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Class 3 PCB Design Rules

Key Takeaways

  • IPC PCB classifications and the added requirements of Class 3.

  • A brief cost analysis of IPC Classes.

  • The impact of Class 3 on design rules for DFM layout.

 Class 3 PCB design rules

Class 3 PCB design rules involve enhanced visual inspection for defect detection

There are few things more frustrating than electronics that misbehave or refuse to work. Users expect an electronic device to power on and function flawlessly, but designers know how much work goes into ensuring even the simplest circuit is rugged and operates consistently. While it’s sometimes jokingly referred to as “black magic”, there are no secrets to circuit design. Designers need to follow layout best practices, supplement with manufacturer guidelines, and perform extensive modeling and testing to confirm the function of the design and quality of the manufactured product.

While it can be annoying when appliances or entertainment devices perform inadequately, the risk of harm to any user is exceptionally low. For devices where operational failure has the potential to be lethal, stronger safeguards must be in place to prevent interruptions to critical service. IPC has created three levels of electronics reliability, with Class 3 being the most stringent and demanding for manufacturing; to assist in design for manufacturing (DFM), the layout must incorporate Class 3 PCB design rules effectively. 

Class 3 Rule Changes From Class 1/2

Class 1/2

Class 3

Annular rings

Breakout acceptable (180o Class 1, 90o Class 2)

Breakout unacceptable
50 micron/2 mil annular ring (external)
25 micron/1 mil annular ring (internal)

Plating (average TH)

20 micron/.8 mil

25 micron/1 mil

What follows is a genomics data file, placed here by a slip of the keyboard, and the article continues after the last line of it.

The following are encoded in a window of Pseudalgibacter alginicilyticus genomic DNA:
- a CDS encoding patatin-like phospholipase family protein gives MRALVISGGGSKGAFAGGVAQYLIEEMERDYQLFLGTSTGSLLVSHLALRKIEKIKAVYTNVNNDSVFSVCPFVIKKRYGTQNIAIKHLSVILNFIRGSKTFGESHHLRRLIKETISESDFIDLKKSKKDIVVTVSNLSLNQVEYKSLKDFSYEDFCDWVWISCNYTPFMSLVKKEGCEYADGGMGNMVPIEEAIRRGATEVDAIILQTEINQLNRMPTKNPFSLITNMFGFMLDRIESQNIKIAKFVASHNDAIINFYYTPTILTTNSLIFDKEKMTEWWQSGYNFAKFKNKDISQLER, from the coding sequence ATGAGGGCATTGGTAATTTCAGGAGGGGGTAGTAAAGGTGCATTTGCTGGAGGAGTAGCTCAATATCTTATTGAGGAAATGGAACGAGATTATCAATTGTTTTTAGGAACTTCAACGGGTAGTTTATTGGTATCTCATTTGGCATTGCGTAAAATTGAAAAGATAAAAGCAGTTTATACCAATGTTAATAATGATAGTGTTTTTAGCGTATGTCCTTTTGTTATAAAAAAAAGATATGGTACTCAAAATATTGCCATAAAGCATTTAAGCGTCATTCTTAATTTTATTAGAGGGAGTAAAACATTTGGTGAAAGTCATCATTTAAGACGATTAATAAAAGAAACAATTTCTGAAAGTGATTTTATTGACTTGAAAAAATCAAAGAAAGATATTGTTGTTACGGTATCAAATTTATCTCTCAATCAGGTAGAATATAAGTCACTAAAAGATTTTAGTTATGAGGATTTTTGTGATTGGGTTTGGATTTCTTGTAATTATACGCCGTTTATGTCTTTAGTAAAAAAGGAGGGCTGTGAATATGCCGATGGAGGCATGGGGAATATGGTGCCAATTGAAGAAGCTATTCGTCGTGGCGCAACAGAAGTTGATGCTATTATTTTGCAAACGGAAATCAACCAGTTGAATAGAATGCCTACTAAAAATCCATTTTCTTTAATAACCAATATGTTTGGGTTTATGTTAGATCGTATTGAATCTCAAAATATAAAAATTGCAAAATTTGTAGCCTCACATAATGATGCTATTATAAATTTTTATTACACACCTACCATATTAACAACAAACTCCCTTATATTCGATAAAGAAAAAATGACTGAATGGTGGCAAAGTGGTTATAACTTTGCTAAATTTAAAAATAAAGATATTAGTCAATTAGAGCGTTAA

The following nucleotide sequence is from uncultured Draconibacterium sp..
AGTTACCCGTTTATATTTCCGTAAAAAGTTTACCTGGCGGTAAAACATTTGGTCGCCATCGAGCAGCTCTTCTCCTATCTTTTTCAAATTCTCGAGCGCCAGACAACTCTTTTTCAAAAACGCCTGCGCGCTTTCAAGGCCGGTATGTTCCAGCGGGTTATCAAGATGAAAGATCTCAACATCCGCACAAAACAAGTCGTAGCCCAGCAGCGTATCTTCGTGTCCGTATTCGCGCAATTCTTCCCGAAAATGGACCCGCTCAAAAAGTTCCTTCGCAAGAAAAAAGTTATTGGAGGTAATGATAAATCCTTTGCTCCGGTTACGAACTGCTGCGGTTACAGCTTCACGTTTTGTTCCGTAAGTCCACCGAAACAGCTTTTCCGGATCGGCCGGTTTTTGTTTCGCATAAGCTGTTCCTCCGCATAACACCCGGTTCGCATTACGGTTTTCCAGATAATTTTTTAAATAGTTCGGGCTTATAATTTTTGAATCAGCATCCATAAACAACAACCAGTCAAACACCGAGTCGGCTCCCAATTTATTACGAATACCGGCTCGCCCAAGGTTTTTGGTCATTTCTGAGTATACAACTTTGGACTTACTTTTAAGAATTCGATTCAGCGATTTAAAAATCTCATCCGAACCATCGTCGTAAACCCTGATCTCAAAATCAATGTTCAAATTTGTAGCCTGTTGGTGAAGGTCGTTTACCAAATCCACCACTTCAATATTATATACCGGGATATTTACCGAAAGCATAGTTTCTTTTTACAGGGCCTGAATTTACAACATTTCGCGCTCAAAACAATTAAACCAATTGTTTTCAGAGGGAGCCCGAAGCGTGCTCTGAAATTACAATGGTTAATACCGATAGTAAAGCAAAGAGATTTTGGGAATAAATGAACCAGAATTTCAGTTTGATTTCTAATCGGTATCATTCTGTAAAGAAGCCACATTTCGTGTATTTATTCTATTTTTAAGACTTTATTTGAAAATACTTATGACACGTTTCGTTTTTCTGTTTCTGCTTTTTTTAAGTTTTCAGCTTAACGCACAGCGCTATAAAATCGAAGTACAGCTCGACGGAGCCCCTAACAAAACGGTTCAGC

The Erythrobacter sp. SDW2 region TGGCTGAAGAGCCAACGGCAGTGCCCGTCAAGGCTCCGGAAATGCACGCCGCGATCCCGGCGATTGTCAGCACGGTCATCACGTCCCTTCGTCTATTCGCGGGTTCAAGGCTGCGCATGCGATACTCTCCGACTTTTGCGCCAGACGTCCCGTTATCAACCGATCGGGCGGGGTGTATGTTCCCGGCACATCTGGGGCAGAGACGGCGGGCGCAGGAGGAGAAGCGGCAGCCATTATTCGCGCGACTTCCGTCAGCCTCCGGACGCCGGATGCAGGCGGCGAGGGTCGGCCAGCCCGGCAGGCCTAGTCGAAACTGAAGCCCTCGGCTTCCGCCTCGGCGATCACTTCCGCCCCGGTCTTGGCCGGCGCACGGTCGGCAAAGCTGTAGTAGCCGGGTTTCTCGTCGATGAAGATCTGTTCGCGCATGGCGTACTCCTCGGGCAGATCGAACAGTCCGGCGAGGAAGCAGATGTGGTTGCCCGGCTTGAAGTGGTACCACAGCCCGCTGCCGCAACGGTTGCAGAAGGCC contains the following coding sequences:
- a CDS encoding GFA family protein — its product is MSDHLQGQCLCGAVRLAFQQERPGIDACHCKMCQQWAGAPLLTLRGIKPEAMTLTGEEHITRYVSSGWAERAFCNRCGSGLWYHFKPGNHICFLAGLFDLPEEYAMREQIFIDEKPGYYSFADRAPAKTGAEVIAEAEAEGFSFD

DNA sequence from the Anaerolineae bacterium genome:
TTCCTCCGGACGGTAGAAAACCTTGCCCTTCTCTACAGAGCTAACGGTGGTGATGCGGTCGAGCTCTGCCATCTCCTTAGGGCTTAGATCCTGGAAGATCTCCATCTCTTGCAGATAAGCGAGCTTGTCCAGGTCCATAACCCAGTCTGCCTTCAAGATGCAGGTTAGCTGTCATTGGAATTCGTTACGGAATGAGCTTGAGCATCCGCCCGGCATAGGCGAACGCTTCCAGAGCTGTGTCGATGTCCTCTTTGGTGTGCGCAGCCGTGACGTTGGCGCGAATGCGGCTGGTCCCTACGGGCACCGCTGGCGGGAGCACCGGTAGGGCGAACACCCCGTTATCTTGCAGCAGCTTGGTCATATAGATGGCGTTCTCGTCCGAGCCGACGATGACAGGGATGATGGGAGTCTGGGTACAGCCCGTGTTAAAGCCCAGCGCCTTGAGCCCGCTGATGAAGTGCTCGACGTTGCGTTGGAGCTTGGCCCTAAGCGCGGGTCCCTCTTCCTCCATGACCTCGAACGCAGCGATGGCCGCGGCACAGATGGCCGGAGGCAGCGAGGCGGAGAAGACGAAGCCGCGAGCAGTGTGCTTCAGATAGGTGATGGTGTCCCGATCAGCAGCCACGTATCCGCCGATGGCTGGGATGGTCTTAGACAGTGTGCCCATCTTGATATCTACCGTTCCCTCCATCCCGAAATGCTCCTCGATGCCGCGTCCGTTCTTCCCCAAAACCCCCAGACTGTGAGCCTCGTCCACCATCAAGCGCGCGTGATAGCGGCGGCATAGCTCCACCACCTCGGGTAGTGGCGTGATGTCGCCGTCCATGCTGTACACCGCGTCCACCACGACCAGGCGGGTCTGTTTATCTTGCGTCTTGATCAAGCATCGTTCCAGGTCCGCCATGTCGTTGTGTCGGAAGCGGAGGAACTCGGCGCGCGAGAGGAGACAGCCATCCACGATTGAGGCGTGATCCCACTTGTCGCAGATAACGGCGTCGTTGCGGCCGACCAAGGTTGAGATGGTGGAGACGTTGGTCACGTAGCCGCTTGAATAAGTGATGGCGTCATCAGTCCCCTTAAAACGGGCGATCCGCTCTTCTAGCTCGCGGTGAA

Negative etchback

25 micron/1 mil

13 micron/.5 mil

Voids (barrels)

One per hole, less than or equal to 5% of all holes occurring


IPC Classifications for Reliability

Not all electronics are designed and manufactured equally, nor should they be. IPC classification establishes standards for reliability across the many industries electronics serve, but classes need to not be overly demanding where reliability is less of a concern. 

  • Class 1 electronics are general-purpose electronics that are intended for the highest levels of mass production and disposability. Interruptions to service should be minimized for performance and user satisfaction.

  •  Class 2 electronics are dedicated service electronics where interruptions must be minimized.

  • Class 3 electronics are high-reliability electronics where continuous, uninterrupted performance is mandatory. No amount of disruption to service is acceptable.

Class 3 electronics are the upper echelon of design and manufacturing complexity, requiring development teams to fully embrace all the tools at their disposal. As yield and class are negatively correlated, designers will want to assist manufacturing as much as possible for Class 3 electronics production. Additionally, an assembly class and bare board class for the same design cannot exceed one another; designers will want to keep in mind that the synergy between fabrication and assembly will take on an even more prominent role.

What’s most immediately noticeable for Class 3 PCB design rules is the additional emphasis on optical inspection. Typically, Class 1 and Class 2 designs are more forgiving during optical inspection of defects that don’t otherwise detract from performance characteristics. This is not the case with Class 3: visual indication of defect is reason enough to fail a board. Because of the design goal for a rugged, long-lasting, and uninterruptable device, visual defects may later open the door for field failure or a reduced service life through various failure mechanisms (e.g., stressor leading to crack propagation).